Whilst I admire the variety of material, Modern Couples flatlines in the struggle between quantity and quality.  The art is used, not only to represent the whole relationship, but each artist’s entire oeuvre.

A. Rodchenko and V. Stepanova in the workshop. (in front of Kino-phot magazine covers), 1923 Courtesy Rodchenko and Stepanova Archives, Moscow

Modern Couples: Art, Intimacy and the Avant-garde can be seen at the Barbican Centre, EC2Y 8DS, until 27 Jan 2019.

art and the everyday

If money were not object, my nursery would have been fitted with William Morris wallpaper. Strawberry Thief may have been chosen, or perhaps Seaweed or Honeysuckle. I’m sure their scrolling foliage and patterns of blossoming flowers, fruits and wildlife would have fascinated any young child. However, despite these designs not adorning my childhood walls, I came to know them very well. Compton embellished my dad’s favourite mug whilst Fruit existed as a tea towel in the kitchen. Larkspur, Wreath, Trellis and Pimpernel today still furnish our home in the form of aprons, trays, pillow covers and tote-bags. I even used a free sample of Golden Lily to cover my GCSE art sketchbook. For me, there is something so nostalgic about Morris and Co. designs. I grew up with their reproductions in my home and until recently thought nothing of it.

trellis
Trellis wallpaper, designed by William Morris and Phillip Webb, 1862, England. © Victoria and Albert Museum, London

Morris once wisely said,

Have nothing in your house that you do not know to be useful or believe to be beautiful’.

Although our home is filled with many things one would struggle to claim as beautiful or useful, the mismatched junk of the family house has its own strange kind of beauty. The bowl filled with a jumble of pebbles, keys, coins, dog biscuits, hair clips and old receipts. The box of wires and cables never used and their functions long forgotten. I feel that I am starting to romanticise the mundane here, and one probably shouldn’t start to analyse the clutter of everyday life. Yet, I feel there is more to be gained from looking at interiors this way. I grew up with Morris and Co., not on my wall, but in the everyday objects I interacted with. So much has been written about Morris, the Arts and Crafts movement and interior design as a whole, but little considered into how this translates into the homes of ordinary people today.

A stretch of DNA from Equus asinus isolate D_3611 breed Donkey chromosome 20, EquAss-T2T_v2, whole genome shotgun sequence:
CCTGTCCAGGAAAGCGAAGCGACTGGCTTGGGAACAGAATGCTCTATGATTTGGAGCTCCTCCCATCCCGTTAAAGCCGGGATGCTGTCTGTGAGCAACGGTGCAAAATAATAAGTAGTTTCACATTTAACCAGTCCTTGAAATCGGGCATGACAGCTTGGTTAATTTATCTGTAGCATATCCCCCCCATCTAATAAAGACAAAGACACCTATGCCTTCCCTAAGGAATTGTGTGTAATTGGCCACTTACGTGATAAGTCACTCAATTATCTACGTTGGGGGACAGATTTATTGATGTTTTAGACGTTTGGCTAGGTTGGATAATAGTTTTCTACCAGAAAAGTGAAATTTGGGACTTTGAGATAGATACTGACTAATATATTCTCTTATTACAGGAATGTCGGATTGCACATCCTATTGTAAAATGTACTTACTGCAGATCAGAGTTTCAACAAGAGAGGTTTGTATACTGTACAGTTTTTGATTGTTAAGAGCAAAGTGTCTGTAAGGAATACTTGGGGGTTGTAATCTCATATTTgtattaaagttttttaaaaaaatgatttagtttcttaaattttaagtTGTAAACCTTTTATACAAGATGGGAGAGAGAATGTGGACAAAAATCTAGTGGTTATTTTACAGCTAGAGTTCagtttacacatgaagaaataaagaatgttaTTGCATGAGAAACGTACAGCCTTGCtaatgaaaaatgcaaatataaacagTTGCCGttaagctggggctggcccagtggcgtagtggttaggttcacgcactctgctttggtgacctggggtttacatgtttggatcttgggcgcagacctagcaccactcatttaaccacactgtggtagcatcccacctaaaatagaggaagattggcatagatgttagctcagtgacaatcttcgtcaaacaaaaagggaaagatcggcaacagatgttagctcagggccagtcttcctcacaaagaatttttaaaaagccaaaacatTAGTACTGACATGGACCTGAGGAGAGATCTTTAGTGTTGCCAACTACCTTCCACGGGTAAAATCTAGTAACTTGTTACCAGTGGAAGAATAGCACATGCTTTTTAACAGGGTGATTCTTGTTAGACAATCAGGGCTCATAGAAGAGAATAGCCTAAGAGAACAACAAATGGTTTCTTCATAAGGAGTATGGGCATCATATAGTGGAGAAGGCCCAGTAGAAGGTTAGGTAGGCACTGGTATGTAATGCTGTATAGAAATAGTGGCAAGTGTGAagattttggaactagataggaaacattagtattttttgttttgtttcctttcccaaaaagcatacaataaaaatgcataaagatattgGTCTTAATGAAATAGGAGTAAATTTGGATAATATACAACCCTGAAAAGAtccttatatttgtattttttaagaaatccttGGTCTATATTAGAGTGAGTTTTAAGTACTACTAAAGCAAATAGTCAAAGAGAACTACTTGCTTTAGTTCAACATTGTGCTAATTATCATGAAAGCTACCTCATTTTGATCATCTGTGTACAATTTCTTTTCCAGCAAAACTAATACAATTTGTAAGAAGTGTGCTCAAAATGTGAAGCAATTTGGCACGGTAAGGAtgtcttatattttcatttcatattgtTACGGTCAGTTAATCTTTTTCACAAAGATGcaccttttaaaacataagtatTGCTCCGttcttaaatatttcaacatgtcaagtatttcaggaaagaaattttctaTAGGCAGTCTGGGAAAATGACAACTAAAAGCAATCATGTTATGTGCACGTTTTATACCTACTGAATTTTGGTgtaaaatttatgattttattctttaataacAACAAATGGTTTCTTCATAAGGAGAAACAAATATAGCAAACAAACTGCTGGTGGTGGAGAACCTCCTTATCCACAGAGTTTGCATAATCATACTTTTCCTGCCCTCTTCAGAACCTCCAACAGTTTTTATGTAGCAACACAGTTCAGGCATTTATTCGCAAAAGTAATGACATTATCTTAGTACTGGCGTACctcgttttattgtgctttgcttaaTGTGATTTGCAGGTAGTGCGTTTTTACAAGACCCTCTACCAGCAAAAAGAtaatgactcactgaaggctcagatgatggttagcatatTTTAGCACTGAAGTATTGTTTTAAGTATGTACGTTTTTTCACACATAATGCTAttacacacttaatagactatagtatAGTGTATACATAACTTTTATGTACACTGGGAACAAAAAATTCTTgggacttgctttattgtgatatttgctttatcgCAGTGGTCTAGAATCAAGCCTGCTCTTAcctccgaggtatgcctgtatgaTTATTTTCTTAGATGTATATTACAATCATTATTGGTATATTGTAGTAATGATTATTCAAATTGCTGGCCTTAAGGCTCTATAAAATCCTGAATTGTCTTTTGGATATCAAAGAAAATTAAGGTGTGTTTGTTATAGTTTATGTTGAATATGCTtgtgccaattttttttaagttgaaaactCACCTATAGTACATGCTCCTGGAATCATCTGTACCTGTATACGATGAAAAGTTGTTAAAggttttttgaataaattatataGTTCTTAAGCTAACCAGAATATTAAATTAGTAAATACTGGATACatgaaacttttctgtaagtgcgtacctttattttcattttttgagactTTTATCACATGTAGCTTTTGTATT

wreath
Wreath wallpaper, designed by William Morris, 1876, England. © Victoria and Albert Museum, London

So I suppose this acts as a brief prologue to a series of writings surrounding the topic of the everyday interior. To come will be further analysis into the work of William Morris and the Arts and Crafts movement, the interiors of the Bloomsbury group and the work of Frank Lloyd Wright across the pond. I’ll also be considering the importance of  reproductions and the accessibility of design. Perhaps by considering these renown designers alongside our ordinary furnishings, a reevaluation can take place, as Morris said,

The true secret of happiness lies in taking a genuine interest in all the details of daily life.’.